Viewing Lagos Traffic through the eye of economics

The present economic reality in Nigeria, there is an urgent need to increase local production to mitigate and even possibly reverse the current economic recession.

 

WHY LAGOS TRAFFIC DECONGESTION SHOULD BE A TOP PRIORITY

With the present economic reality in Nigeria, there is an urgent need to increase local production to mitigate and even possibly reverse the current economic recession.

I spent about 3 hours to commute from Ajah to Agege on a Monday afternoon (off peak time); a huge waste of my time. This clearly describes the inefficiency of the Lagos transport system. And that needs to change and even more so now Nigeria is facing the challenges of an economic recession.

Lagos state government estimates the population of Lagos state at about 17.5 million. To be conservative, let us assume that 50℅ of the population are workers. That puts the Lagos state workforce at about 8.75 million. Conservatively also, we assume that 20% of Lagos state workforce spend at least 4 hours on the road each working day (5 days a week) commuting to and from the workplace. This tantamount to spending 35 million man hours per week or 1.75 billion man hours per year assuming a 50 week work year. To put this in the right perspective, this represents a loss of approximately 200 000 man years per year wasted by workers in Lagos state traffic alone.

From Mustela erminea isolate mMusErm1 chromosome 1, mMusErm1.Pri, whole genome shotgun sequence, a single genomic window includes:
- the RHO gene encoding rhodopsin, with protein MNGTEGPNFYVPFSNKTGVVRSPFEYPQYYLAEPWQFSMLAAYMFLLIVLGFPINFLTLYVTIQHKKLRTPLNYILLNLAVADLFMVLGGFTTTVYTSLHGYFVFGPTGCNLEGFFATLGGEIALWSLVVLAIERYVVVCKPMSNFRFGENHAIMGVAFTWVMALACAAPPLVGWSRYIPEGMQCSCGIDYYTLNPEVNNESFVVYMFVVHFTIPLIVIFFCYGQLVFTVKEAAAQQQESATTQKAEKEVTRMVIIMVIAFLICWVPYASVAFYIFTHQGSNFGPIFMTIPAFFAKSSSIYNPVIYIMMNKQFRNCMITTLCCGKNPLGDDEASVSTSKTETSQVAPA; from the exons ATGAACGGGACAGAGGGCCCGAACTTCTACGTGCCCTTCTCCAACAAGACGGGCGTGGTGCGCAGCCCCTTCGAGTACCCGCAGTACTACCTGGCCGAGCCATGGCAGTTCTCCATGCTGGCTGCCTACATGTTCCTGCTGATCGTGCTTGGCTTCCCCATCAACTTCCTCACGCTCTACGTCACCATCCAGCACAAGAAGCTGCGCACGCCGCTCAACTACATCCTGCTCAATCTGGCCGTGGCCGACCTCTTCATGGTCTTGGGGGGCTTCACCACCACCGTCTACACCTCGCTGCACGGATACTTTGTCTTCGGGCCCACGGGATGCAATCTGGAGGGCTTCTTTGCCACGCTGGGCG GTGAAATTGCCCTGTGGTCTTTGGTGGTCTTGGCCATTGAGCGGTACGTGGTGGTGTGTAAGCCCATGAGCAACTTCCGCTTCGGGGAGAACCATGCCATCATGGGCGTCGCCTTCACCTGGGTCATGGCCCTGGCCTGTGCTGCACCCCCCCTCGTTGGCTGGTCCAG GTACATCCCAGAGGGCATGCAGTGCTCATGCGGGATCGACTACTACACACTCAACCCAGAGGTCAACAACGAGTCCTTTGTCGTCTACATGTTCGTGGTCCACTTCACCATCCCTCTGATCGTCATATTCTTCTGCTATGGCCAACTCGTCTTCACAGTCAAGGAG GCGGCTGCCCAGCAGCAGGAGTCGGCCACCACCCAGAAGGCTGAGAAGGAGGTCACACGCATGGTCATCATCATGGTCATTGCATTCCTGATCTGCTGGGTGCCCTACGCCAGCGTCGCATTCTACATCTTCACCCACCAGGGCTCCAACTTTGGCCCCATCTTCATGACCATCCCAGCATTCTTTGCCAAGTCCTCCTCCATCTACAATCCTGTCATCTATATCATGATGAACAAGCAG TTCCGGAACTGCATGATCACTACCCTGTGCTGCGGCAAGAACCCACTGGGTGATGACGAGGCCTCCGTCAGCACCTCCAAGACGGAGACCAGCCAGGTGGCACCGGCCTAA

The real losses can be identified as the opportunity cost of 200 000 man years on Nigeria’s economy. These includes worker fatigue which reduces worker productivity rate, loss of extra time workers could have put into production, loss of time for proper upbringing of children to reduce social vices, loss of time for recreation which will generate additional revenue for those who provide such services, loss of revenue in the form of taxes for Government due to lower production from workers and most importantly loss of time for productive thinking to solve problems in the workplace and the society and to generate ideas which may culminate in new businesses and development.

The economic value of these losses cannot easily be quantified but do easily run into billions of dollars down the drain in Lagos traffic per annum (A conservative estimate based on a 40 hour work week, NGN 50 000 monthly salary and exchange rate of NGN 315 to USD 1 puts the losses at USD 1.736 billion per year).

The financial incentive to debottleneck the transport system in Lagos state alone is huge and cannot be overemphasized. The government must make this a top priority to free up productive time which can be spent to reverse Nigeria’s economic recession.

 

Onochie is a process Engineer. He is working to help reverse the current trend of importing petroleum products into the country. He is a critical thinker and a firm believer in Nigeria. 

Chizzy Odilinye

Chizzy Odilinye is a chemical engineer who is driven to challenge status quo and add value everywhere she goes. Her pleasures are photography, chess and cooking.

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